Kazmir got the official news from Rays manager Joe Maddon after the game, though rumors of the trade swirled all afternoon.
"I was surprised," said Kazmir, noting that he'd heard rumors in the past. "I just want to say thanks to the organization for all the years I've been here -- all the support they've given me [and the] fans."
Maddon said he remained looped in on the deal from Andrew Friedman, the Rays executive vice president of baseball operations.
"Last night it started heating up a bit, and then I started getting more calls from Andrew, and eventually we got 'er done today," Maddon said.
Anaheim needed pitching help, and Kazmir fits that bill nicely. Further good news for the Angels comes in the fact Kazmir has been hot lately, winning two of his last three starts and four of his last six; he defeated the Blue Jays and Rangers on the Rays' last homestand.
"There's a disappointment leaving here, but at the same time you have to look at the business side of it," Kazmir said. "I know that I'm going to a quality organization with the Angels. And they're always in contention to make the playoffs every year.
"So it's a quality organization, and I'm very happy now to be a part of that organization. But at the same time, all the relationships I've built over the years here at Tampa Bay, that's going to be the toughest part."
Kazmir gave the Rays a quality start in his last outing Wednesday night at Toronto when he limited the Blue Jays to one run on four hits in six innings of work while striking out a season-high 10, but he came away with a no-decision when the Blue Jays scored two in the ninth for a 3-2 walk-off win.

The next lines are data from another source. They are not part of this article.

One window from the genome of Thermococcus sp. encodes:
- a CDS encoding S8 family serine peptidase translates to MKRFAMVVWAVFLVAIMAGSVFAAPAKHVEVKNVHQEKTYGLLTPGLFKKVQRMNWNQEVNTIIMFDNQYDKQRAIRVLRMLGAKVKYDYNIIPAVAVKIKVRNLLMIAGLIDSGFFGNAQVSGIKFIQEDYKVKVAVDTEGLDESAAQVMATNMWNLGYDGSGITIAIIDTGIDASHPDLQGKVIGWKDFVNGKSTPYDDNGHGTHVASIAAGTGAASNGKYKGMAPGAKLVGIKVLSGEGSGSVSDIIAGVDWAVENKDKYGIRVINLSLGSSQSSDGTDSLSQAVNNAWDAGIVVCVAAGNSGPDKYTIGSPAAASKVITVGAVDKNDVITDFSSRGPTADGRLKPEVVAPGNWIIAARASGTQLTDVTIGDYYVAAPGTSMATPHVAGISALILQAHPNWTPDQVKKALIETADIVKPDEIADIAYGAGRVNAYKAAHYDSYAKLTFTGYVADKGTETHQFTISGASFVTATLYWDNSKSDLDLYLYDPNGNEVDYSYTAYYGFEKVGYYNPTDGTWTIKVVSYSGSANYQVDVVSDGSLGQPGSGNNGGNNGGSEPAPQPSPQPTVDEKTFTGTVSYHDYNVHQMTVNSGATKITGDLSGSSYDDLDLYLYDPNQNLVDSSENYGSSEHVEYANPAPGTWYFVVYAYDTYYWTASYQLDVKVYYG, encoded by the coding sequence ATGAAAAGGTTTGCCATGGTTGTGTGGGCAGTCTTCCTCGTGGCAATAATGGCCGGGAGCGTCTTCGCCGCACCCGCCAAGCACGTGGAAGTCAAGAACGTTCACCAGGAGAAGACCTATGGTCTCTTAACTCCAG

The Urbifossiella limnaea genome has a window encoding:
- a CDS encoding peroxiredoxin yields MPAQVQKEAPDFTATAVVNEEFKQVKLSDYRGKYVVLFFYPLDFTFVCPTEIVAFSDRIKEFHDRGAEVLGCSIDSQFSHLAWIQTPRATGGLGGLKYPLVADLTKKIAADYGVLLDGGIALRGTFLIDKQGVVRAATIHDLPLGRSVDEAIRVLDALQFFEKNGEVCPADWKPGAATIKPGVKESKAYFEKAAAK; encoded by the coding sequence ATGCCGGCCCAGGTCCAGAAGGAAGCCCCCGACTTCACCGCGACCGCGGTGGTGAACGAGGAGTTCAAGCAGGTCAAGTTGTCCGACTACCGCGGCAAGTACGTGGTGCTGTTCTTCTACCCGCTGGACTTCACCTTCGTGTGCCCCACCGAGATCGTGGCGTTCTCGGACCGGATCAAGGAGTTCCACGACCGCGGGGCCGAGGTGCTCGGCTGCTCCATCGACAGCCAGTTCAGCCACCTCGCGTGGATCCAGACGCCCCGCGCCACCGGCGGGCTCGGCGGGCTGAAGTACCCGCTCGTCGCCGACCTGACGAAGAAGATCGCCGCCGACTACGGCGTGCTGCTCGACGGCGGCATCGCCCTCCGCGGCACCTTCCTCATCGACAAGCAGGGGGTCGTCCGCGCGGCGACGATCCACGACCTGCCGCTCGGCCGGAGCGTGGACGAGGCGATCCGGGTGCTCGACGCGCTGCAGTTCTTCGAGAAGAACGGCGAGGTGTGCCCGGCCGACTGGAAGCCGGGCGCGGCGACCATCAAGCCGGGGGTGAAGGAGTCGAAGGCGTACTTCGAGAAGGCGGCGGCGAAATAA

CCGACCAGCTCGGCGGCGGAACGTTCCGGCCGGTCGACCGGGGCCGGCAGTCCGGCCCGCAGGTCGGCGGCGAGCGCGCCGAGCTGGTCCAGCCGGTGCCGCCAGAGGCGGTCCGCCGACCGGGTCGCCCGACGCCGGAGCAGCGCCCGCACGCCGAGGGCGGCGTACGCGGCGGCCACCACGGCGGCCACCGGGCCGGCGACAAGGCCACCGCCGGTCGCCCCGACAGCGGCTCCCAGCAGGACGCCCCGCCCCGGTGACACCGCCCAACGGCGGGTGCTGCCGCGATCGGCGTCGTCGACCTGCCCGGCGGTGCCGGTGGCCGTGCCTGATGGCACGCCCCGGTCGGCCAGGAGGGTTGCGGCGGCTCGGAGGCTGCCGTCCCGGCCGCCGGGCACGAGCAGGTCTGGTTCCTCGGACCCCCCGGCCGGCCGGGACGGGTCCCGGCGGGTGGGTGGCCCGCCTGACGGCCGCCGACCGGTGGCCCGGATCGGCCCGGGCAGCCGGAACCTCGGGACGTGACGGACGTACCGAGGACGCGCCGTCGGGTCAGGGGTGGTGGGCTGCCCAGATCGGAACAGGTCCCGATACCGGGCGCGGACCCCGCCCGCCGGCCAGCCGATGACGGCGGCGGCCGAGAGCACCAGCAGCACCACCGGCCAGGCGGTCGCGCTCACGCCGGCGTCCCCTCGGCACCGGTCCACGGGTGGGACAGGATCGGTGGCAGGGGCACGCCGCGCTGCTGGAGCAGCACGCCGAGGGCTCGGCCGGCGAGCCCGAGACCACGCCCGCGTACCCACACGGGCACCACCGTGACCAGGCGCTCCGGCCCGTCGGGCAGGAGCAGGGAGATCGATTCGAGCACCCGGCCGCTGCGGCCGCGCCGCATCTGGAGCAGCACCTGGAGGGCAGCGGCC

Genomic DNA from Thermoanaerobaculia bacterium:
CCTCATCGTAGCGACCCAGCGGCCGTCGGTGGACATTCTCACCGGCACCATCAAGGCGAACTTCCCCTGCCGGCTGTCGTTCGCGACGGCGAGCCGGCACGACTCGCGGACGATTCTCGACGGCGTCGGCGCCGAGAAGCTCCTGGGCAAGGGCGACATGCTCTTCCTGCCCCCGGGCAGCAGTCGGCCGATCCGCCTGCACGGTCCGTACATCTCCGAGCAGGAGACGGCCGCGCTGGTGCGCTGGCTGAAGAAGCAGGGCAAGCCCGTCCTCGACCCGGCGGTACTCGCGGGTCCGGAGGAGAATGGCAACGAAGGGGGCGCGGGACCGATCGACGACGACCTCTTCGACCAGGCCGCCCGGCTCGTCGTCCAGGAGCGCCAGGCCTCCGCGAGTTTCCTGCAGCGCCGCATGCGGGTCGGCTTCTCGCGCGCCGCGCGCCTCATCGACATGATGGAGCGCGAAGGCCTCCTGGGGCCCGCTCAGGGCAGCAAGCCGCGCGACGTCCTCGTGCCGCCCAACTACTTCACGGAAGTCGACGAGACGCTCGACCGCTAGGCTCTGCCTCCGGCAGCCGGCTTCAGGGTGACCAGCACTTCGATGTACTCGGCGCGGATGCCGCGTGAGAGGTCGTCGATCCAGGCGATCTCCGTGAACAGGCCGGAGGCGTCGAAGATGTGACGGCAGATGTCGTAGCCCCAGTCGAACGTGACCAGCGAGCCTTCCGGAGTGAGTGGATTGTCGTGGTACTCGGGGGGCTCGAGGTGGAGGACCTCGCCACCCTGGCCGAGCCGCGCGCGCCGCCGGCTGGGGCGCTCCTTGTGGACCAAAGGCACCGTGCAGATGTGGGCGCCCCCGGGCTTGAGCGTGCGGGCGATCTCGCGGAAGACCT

Kazmir is 8-7 with a 5.92 ERA this season, but his mechanics have been in order for most of the second half, and he now appears to be pitching with momentum after a dismal first half that included a stint on the disabled list from May 22 until June 27 with a right quad strain.
A major factor for Kazmir's recent improvement has been his ability to throw strikes and be more efficient with his pitches. In joining the Angels, Kazmir will be reunited with pitching coach Mike Butcher, who served as the Rays pitching coach in 2006.
"That's going to make it a little easier to settle in over there because I've been with him, and it's important to have a pitching coach [relationship like he has with Butcher]," Kazmir said. "We talked the last time in Anaheim, small talk, and I know that I'm in good hands."
While the Angels received a quality starting pitcher, the Rays received two solid prospects and some much-needed payroll relief.
Kazmir's contract calls for him to make $8 million in 2010 and $12 million in 2011, with a club option for 2012 at $13.5 million that has a $2.5 million buyout. In addition, Kazmir will receive an $800,000 bonus for being traded.
"I'm not sure that there's any one reason" for the trade, Friedman said. "I think that this is what we do and have to do to balance the now and the future. It's never easy to see a player of Scott's abilities leave the organization."